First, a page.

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Abstract Methods

Jason Kretzer
Ranch Hand

Joined: May 31, 2001
Posts: 280
I have never really had to use Abstract methods in my coding. I am however, trying to get a jump on the SCJP exam. So, my question is this: What is the fundamental difference between Abstract methods and NON-Abstract methods?
Thanks,


Jason R. Kretzer<br />Software Engineer<br />System Administrator<br /><a href="http://alia.iwarp.com" target="_blank" rel="nofollow">http://alia.iwarp.com</a>
Pradeepa Battina
Greenhorn

Joined: Jan 08, 2002
Posts: 3
The fundamental difference is that an abstract method has no code and a non abstract method or
a concrete method is one which has code in it.
And the class with an abstract method should be
declared abstract.Any class which extends the abstract class should have methods which override
the abstract methods in its super class or it should be declared abstract.
mark stone
Ranch Hand

Joined: Dec 18, 2001
Posts: 417
you declare an abstract method, so that the implementers or other designers who use this class have to write their code ie concrete code for such methods. ie the functionality in the method is left to the person who would be sub-classing that class. How he does is his business, but he has to... if he wants to subclass that class. if he does not then better declare your class as abstract as well.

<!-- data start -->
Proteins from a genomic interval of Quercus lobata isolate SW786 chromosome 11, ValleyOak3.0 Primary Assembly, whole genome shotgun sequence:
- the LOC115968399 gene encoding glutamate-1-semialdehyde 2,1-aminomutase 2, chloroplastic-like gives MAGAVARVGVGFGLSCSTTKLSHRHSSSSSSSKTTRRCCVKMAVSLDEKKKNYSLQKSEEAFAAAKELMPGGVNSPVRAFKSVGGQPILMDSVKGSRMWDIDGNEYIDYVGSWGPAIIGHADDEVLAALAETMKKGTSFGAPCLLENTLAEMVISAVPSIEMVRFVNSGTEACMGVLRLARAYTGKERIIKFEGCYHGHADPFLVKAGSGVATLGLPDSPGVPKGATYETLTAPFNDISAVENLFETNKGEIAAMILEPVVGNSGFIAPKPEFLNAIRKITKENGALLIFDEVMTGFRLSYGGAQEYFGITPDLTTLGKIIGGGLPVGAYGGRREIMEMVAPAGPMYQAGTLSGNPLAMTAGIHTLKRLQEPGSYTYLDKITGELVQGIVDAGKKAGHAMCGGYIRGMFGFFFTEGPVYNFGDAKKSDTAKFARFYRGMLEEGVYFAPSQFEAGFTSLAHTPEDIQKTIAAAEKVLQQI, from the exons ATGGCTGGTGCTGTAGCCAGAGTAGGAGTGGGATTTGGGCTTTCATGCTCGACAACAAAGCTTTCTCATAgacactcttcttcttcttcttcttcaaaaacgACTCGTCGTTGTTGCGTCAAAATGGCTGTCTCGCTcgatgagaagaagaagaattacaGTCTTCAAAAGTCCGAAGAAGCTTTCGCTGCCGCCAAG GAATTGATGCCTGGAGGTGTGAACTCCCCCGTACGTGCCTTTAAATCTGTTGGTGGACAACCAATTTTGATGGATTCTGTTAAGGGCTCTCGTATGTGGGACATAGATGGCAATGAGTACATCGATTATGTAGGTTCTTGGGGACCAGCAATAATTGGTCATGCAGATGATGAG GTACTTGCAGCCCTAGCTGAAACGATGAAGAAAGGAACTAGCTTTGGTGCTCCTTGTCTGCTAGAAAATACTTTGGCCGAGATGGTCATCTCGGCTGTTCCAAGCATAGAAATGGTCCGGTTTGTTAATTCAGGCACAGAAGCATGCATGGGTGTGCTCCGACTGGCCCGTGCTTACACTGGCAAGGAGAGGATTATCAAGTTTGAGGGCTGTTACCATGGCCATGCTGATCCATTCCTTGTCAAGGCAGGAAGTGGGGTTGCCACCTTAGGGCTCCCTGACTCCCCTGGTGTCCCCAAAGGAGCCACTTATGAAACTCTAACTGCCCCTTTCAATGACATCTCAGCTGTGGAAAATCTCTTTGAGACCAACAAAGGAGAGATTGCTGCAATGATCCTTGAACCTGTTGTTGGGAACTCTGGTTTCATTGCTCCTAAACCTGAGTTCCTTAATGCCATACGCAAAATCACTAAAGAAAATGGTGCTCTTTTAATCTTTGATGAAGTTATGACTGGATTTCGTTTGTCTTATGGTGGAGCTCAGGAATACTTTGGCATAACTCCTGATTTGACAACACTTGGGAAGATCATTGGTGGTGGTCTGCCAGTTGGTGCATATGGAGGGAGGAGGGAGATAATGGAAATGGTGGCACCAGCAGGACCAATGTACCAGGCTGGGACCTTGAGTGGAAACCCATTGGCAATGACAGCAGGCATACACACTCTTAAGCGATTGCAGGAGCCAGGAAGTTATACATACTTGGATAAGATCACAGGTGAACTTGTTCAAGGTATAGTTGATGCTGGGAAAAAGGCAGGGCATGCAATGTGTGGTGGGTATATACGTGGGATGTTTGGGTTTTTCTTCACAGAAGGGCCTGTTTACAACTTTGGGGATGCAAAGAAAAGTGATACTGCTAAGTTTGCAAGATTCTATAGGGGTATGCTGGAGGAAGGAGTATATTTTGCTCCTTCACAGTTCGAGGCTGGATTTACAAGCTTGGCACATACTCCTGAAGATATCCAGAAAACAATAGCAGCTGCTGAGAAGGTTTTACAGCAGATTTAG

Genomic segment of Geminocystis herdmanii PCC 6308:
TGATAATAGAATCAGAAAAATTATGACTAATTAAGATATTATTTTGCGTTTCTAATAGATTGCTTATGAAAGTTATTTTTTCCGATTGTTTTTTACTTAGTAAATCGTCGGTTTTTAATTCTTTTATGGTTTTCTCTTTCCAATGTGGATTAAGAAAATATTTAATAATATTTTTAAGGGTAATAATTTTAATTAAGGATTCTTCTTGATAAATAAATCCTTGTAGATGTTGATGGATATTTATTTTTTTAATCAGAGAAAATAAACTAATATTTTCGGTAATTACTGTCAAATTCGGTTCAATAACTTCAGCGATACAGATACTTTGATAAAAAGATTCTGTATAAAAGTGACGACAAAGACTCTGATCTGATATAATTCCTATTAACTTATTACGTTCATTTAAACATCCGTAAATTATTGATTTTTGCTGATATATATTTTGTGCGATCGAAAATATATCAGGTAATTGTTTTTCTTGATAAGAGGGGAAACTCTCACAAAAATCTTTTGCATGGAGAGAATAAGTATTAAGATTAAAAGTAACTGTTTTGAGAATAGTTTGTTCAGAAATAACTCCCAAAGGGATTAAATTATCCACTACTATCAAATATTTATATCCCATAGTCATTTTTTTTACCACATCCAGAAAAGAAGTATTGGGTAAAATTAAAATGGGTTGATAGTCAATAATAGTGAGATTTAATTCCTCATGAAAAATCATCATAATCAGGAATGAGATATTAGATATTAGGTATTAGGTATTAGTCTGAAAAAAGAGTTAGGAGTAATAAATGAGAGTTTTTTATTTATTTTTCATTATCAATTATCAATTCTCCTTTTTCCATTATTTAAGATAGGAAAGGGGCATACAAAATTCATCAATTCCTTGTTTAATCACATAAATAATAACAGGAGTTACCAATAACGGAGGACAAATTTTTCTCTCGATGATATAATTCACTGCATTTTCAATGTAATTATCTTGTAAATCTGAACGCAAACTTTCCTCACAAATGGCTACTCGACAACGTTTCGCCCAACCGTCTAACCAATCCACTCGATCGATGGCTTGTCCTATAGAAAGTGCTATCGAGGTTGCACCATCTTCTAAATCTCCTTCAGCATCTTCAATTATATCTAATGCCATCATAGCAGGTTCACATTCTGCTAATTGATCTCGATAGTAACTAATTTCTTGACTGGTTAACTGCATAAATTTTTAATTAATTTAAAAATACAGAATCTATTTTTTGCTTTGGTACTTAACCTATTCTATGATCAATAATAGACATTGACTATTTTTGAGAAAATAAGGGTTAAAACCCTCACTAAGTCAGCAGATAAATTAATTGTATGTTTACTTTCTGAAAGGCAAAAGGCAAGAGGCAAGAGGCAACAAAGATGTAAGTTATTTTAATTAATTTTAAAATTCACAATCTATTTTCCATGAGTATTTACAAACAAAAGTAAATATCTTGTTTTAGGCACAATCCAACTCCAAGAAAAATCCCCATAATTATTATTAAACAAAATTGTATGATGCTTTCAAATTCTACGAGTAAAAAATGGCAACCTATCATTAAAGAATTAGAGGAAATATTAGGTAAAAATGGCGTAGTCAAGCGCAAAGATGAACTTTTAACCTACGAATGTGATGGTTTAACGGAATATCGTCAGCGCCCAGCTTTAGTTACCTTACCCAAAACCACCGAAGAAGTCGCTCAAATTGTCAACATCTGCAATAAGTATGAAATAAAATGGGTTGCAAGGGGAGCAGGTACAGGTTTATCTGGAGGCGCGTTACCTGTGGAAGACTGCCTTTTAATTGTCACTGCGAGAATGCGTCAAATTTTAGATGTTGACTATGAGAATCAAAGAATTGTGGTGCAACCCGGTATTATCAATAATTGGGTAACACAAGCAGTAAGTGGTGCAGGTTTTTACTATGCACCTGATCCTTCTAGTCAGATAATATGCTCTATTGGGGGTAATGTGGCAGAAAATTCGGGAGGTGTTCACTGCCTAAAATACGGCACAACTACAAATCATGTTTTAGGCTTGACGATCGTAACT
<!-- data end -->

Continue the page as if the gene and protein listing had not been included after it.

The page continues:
Originally posted by Jason Kretzer:
I have never really had to use Abstract methods in my coding. I am however, trying to get a jump on the SCJP exam. So, my question is this: What is the fundamental difference between Abstract methods and NON-Abstract methods?
Thanks,
Jason Kretzer
Ranch Hand

Joined: May 31, 2001
Posts: 280
So when a class that is declared Abstract is subclassed, none of the Abstract methods in the superclass HAVE to be implemented? But if the class were not Abstract then the subclass do HAVE to be implemented.
Is this correct?
mark stone
Ranch Hand

Joined: Dec 18, 2001
Posts: 417
i don't think you got it.
abstract class A {
void method one();==> note semicolon
void method ok()
{//some-code here}
}
class B extends A {
void method one()===> no semicolon because....
{//put code here}
}
if you don't implement method one in class B then declare class B as abstract.
I hope now its clear
Originally posted by Jason Kretzer:
So when a class that is declared Abstract is subclassed, none of the Abstract methods in the superclass HAVE to be implemented? But if the class were not Abstract then the subclass do HAVE to be implemented.
Is this correct?
 
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